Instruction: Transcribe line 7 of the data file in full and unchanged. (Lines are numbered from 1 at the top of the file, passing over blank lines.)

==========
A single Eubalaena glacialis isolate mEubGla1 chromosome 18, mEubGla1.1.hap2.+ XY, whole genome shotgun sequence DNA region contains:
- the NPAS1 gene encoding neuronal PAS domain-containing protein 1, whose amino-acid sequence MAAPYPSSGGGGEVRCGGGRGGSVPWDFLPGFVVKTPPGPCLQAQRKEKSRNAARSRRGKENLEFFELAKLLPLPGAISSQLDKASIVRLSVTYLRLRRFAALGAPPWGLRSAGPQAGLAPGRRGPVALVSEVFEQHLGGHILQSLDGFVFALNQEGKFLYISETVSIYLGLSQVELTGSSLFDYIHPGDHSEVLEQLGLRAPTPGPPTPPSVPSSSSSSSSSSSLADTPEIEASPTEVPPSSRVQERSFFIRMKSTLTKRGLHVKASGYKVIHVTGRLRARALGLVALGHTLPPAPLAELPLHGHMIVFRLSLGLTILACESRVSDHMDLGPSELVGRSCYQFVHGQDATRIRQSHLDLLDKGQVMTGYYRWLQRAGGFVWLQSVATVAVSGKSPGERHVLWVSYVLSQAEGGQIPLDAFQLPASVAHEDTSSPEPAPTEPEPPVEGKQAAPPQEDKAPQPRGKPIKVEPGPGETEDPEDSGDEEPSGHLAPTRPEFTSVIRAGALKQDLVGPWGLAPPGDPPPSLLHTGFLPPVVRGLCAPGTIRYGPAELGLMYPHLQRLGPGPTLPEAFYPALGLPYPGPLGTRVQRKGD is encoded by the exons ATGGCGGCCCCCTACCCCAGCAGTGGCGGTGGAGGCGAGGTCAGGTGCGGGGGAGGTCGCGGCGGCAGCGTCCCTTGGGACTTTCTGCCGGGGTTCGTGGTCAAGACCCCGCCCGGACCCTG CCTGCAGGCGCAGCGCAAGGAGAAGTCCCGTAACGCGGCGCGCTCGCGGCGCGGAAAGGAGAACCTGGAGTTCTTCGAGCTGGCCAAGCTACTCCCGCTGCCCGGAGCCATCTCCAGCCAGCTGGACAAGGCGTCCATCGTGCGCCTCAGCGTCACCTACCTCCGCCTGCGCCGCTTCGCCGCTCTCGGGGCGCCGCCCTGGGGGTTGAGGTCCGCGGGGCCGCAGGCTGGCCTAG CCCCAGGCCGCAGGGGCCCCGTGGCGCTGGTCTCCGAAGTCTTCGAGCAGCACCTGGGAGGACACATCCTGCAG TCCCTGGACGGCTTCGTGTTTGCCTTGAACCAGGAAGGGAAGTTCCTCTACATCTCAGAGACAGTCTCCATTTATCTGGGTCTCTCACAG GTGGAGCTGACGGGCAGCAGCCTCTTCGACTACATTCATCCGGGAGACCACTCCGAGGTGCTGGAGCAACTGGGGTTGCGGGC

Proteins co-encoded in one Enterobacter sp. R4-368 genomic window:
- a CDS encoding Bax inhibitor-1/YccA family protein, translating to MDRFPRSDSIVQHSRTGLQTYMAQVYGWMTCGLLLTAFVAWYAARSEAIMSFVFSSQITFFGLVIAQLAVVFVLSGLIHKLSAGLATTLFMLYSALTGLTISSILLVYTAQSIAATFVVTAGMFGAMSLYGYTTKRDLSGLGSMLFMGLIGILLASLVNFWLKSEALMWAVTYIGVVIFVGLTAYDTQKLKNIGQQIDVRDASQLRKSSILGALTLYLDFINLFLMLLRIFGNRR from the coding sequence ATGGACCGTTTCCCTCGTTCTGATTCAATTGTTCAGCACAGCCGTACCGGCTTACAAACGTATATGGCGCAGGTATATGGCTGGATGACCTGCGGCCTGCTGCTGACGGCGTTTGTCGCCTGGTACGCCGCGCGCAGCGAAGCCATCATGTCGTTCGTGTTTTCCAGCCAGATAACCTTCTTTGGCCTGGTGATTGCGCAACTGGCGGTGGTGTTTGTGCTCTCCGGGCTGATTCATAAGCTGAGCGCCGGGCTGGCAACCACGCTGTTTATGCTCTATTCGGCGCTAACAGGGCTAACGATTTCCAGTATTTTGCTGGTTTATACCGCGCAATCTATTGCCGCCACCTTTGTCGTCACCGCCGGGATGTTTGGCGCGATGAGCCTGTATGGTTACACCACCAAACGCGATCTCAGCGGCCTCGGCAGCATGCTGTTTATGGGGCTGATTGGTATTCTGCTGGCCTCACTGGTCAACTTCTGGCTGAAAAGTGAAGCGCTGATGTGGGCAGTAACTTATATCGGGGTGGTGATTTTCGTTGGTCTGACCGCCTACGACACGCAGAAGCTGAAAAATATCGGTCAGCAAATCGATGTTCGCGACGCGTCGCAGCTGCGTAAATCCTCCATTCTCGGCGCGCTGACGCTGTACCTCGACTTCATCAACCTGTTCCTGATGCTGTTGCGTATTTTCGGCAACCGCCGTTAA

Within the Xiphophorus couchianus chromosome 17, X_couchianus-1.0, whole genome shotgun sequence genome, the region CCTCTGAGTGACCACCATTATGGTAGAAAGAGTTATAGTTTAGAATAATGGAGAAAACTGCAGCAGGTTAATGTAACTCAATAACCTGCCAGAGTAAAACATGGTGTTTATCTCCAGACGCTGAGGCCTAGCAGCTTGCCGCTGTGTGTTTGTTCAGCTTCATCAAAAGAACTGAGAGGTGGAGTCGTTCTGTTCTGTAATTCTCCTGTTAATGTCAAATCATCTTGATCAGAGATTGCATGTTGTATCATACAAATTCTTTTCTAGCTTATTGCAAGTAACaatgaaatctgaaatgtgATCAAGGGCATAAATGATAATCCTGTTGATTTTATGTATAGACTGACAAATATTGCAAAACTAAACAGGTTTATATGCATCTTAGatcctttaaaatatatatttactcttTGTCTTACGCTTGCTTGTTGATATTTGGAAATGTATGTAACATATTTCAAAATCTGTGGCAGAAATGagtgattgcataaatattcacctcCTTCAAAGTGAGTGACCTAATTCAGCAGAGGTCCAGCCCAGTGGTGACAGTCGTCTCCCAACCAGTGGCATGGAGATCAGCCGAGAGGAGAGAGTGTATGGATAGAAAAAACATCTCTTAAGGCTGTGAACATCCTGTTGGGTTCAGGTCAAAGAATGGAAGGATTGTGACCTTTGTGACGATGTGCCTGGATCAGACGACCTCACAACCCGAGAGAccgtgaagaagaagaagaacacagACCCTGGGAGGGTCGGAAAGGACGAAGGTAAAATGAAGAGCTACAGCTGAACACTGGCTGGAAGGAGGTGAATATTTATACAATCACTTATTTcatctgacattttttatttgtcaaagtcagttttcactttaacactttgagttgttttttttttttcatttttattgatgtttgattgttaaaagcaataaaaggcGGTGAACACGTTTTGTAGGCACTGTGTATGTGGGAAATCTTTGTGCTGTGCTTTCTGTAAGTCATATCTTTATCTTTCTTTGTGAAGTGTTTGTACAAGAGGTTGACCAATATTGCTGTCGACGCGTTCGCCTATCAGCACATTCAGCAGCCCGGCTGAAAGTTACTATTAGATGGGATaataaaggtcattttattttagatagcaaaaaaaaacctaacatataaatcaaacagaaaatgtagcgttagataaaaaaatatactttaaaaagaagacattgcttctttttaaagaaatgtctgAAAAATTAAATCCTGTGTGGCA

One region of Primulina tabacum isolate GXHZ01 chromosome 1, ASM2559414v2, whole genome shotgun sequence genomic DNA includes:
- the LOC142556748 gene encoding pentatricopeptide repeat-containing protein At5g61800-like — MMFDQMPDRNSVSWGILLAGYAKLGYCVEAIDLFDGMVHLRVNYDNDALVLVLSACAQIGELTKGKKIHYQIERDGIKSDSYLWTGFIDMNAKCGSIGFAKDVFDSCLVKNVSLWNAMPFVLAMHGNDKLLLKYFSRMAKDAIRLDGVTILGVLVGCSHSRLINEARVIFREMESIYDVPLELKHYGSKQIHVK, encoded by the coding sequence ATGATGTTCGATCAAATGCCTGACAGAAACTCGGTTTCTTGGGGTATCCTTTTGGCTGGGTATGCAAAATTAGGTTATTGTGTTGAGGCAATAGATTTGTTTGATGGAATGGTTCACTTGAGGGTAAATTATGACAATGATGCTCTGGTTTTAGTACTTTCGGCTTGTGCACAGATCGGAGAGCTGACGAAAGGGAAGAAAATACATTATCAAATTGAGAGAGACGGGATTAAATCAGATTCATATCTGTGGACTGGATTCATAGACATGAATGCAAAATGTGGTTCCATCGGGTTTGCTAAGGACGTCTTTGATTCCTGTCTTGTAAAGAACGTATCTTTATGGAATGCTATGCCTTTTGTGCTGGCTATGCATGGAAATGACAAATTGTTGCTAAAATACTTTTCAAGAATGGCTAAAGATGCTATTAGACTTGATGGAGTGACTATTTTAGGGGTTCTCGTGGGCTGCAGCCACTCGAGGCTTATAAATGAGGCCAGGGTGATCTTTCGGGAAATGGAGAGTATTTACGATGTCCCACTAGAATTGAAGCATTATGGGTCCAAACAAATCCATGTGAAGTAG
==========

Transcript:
- the LOC142556748 gene encoding pentatricopeptide repeat-containing protein At5g61800-like — MMFDQMPDRNSVSWGILLAGYAKLGYCVEAIDLFDGMVHLRVNYDNDALVLVLSACAQIGELTKGKKIHYQIERDGIKSDSYLWTGFIDMNAKCGSIGFAKDVFDSCLVKNVSLWNAMPFVLAMHGNDKLLLKYFSRMAKDAIRLDGVTILGVLVGCSHSRLINEARVIFREMESIYDVPLELKHYGSKQIHVK, encoded by the coding sequence ATGATGTTCGATCAAATGCCTGACAGAAACTCGGTTTCTTGGGGTATCCTTTTGGCTGGGTATGCAAAATTAGGTTATTGTGTTGAGGCAATAGATTTGTTTGATGGAATGGTTCACTTGAGGGTAAATTATGACAATGATGCTCTGGTTTTAGTACTTTCGGCTTGTGCACAGATCGGAGAGCTGACGAAAGGGAAGAAAATACATTATCAAATTGAGAGAGACGGGATTAAATCAGATTCATATCTGTGGACTGGATTCATAGACATGAATGCAAAATGTGGTTCCATCGGGTTTGCTAAGGACGTCTTTGATTCCTGTCTTGTAAAGAACGTATCTTTATGGAATGCTATGCCTTTTGTGCTGGCTATGCATGGAAATGACAAATTGTTGCTAAAATACTTTTCAAGAATGGCTAAAGATGCTATTAGACTTGATGGAGTGACTATTTTAGGGGTTCTCGTGGGCTGCAGCCACTCGAGGCTTATAAATGAGGCCAGGGTGATCTTTCGGGAAATGGAGAGTATTTACGATGTCCCACTAGAATTGAAGCATTATGGGTCCAAACAAATCCATGTGAAGTAG